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Why would the safe streets plan for Francisco between Lawrence and Ainslie be eliminated?

A critical planned safe streets improvement is at risk of being cancelled by Ald. Andre Vasquez, who's usually a safe streets supporter

4:56 PM CST on November 22, 2023

The Francisco/Ainslie intersection, looking south towards a temporary barrier to southbound traffic. Photo: Carl Beien

This post is sponsored by Boulevard Bikes.

Update 12/2/23, 8:45 AM: On Friday December 1, Ald. Vasquez's spokesperson Alison Murphy emailed 40th Ward constituents to say there will be a community meeting about the Francisco Avenue plan on Tuesday, December 12th, 5:30 p.m., at Lawrence Hall [4833 N. Francisco]. "Representatives from CDOT will give a presentation on the design and respond to the questions and suggestions brought forward by the community over the past few weeks," Murphy wrote. "After the presentation, we will have a Q&A session, which our office will facilitate... If you have any questions or concerns in advance of this meeting, feel free to reach out to me."

Carl Beien is an organizer with Chicago, Bike Grid Now!, which advocates for a citywide network of bike-priority residential streets, and holds Bike Jam rides to call attention to the campaign. 

A critical planned safe streets improvement in Lincoln Square is at risk of being cancelled by Ald. Andre Vasquez (40th) who is usually a reliable advocate for safe streets and sustainable transportation. The planned improvement that's at risk is a change to the direction of Francisco Avenue (2830 W.) between Lawrence (4800 N.) and Ainslie (4900 N.) avenues from one-way southbound to one-way northbound. Much like the backlash against similar initiatives, opponents are begging the alder to scuttle the project.

Some reasons for Ald. Vasquez' decision about Francisco are understandable. He's received complaints from constituents about the Chicago Department of Transportation's current streetscape project on Lawrence between Western Avenue (2400 W.) and the North Branch of the Chicago River (2900 W.)

The Lawrence Avenue Streetscape project between Western and the Chicago River includes a two-way bike lane on Francisco, the next street east of the river. Image: Google Maps

That project, which broke ground last December, includes a short stretch of contraflow bike lane on Francisco that will make it a little easier to get to and from the North Shore Channel Trail, which runs along the river and channel. (The two waterways split a couple blocks north of Lawrence.)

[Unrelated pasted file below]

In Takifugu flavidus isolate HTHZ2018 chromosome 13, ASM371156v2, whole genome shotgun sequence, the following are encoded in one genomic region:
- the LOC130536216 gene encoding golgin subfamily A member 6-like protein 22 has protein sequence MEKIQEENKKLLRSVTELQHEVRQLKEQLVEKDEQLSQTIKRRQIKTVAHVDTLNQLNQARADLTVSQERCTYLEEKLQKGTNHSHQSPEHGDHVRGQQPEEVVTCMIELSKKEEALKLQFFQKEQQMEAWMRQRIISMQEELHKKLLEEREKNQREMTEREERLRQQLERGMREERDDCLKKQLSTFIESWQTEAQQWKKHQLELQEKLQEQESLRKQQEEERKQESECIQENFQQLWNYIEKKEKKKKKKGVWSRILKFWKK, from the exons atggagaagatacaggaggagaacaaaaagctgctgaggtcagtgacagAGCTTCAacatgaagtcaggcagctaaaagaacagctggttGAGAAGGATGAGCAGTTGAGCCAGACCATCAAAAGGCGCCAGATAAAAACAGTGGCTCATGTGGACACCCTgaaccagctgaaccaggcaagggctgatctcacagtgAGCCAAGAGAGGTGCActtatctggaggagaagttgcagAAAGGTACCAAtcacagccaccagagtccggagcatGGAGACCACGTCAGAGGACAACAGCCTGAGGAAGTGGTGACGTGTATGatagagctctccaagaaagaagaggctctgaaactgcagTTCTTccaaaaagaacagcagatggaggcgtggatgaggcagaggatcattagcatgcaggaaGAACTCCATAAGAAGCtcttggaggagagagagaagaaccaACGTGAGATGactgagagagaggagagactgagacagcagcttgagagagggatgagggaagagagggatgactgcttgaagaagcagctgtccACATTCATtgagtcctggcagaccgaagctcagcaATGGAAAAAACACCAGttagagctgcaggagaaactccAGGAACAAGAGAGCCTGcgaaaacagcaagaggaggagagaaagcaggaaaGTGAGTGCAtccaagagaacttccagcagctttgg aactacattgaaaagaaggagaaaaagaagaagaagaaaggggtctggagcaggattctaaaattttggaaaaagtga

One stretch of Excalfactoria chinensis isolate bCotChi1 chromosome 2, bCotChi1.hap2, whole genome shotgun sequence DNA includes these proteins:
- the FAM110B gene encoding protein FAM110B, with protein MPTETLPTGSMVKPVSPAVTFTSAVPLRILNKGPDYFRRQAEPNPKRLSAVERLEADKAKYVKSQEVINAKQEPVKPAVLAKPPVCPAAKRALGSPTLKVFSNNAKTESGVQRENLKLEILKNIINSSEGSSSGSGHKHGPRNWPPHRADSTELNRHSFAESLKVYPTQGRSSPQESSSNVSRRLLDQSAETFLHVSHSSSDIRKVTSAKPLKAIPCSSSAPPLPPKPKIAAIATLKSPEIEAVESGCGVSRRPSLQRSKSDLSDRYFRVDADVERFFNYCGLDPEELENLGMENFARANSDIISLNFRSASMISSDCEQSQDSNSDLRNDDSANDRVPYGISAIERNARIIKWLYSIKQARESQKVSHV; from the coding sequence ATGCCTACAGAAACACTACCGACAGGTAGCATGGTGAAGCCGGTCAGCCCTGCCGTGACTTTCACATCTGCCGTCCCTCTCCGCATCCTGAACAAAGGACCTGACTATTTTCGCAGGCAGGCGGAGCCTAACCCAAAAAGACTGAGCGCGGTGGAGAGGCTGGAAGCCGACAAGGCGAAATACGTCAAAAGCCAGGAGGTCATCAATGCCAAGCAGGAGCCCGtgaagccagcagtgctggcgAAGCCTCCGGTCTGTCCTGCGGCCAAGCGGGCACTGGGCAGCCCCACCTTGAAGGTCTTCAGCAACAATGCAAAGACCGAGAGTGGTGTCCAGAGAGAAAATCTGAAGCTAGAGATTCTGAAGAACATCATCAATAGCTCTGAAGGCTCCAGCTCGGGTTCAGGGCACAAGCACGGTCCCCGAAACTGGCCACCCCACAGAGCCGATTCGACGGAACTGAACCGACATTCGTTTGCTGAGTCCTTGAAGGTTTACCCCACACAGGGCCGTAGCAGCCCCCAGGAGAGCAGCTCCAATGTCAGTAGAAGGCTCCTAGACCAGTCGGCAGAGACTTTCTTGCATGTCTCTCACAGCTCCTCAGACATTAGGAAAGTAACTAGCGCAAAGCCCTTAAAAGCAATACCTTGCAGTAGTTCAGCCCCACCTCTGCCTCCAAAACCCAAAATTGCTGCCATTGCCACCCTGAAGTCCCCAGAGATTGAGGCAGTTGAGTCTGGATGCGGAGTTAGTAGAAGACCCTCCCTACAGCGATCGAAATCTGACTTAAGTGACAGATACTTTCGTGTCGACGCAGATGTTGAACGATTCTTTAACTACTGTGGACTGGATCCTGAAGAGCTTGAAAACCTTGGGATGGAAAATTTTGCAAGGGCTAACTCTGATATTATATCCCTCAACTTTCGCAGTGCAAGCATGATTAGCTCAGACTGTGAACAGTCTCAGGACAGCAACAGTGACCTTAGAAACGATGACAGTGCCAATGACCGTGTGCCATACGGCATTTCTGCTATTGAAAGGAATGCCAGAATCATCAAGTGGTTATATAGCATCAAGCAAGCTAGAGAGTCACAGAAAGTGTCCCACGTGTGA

Rendering of the coming streetscape on Lawrence at Francisco, looking west. The two-way bike lane on Francisco, plus a new pedestrian island, will make it easier to get to and from the North Shore Channel Trail. Image: CDOT

The Lawrence streetscape with be a huge improvement when it finished, but the project isn't scheduled to end until spring 2024, and the avenue is still in rough shape nearly a year after the groundbreaking. The time between tearing up sidewalks and pouring concrete seems inordinately long, inconveniencing everyone.

And road closures have sometimes required redirecting traffic down alleys and the wrong way on side streets, at times with no signage at all. This has led to lots of Facebook complaints about the project tagging Ald. Vasquez

Nearly a year after the Lawrence streetscape groundbreaking, here's a recent photo of the avenue, showing that sidewalks are still under construction. Photo: Carl Beien

Another reason why some of Vasquez's constituents are up in arms about permanently changing the direction of the 4800 block of North Francisco from southbound to northbound is that CDOT was sloppy about rolling out a pilot of the redesign. The department placed barricades with "Do Not Enter" and "Road Closed" signs at Ainslie/Francisco (see the photo at the top of this article) with no messaging to neighbors and no other enforcement strategy.

Unsurprisingly, drivers have been simply going around the barriers, perhaps because they look like insincere "road closed due to construction" signs. That contributes to the Lawrence streetscape operational problems. 

But other arguments against the permanent redirection of Francisco are unsubstantiated, such as claims this project will hurt pedestrians. On the contrary, this project would resolve longstanding safety issues, and the street redesign would be in line with global best practices. 

Francisco is currently a popular southbound side-street cut-through route with driver, but they should just be using California Avenue (2800 W.), the nearby main street. Image: Carl Beien via Google Maps